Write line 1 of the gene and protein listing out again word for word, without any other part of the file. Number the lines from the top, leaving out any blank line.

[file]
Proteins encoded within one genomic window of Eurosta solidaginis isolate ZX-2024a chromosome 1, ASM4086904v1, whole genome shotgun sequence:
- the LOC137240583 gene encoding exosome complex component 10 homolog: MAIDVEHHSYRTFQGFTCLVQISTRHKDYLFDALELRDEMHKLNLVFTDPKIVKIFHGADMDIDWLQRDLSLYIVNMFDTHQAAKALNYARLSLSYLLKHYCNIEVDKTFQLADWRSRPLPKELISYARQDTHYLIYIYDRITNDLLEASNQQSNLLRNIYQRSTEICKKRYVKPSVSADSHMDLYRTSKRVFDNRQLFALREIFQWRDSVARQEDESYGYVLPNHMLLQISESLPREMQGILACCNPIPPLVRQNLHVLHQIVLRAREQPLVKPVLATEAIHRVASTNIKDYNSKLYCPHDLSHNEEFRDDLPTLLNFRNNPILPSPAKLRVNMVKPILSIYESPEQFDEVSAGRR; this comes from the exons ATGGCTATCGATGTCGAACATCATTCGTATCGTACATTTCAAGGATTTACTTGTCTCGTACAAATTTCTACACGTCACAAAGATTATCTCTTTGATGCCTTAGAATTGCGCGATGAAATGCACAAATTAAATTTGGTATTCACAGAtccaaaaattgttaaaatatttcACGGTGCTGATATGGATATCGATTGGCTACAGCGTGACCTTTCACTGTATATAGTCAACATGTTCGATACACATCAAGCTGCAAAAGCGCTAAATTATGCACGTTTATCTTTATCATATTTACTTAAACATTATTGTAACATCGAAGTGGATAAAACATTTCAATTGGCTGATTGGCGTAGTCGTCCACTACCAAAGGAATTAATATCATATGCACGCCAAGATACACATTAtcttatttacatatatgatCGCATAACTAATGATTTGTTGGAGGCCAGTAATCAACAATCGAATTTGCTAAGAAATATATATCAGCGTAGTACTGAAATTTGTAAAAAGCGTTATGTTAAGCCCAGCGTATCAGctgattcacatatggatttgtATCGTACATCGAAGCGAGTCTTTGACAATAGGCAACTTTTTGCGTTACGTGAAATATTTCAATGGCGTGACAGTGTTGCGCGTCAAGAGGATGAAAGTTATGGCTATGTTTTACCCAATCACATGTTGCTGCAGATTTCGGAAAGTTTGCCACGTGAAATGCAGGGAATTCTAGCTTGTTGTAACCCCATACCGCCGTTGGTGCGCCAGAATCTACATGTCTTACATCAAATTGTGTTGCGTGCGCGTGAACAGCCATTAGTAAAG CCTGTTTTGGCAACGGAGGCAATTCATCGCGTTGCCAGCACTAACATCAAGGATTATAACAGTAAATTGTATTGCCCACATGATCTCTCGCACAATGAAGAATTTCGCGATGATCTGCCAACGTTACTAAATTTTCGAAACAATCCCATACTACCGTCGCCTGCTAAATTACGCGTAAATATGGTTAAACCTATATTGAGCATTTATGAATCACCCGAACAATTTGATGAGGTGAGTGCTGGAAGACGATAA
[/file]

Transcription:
Proteins encoded within one genomic window of Eurosta solidaginis isolate ZX-2024a chromosome 1, ASM4086904v1, whole genome shotgun sequence: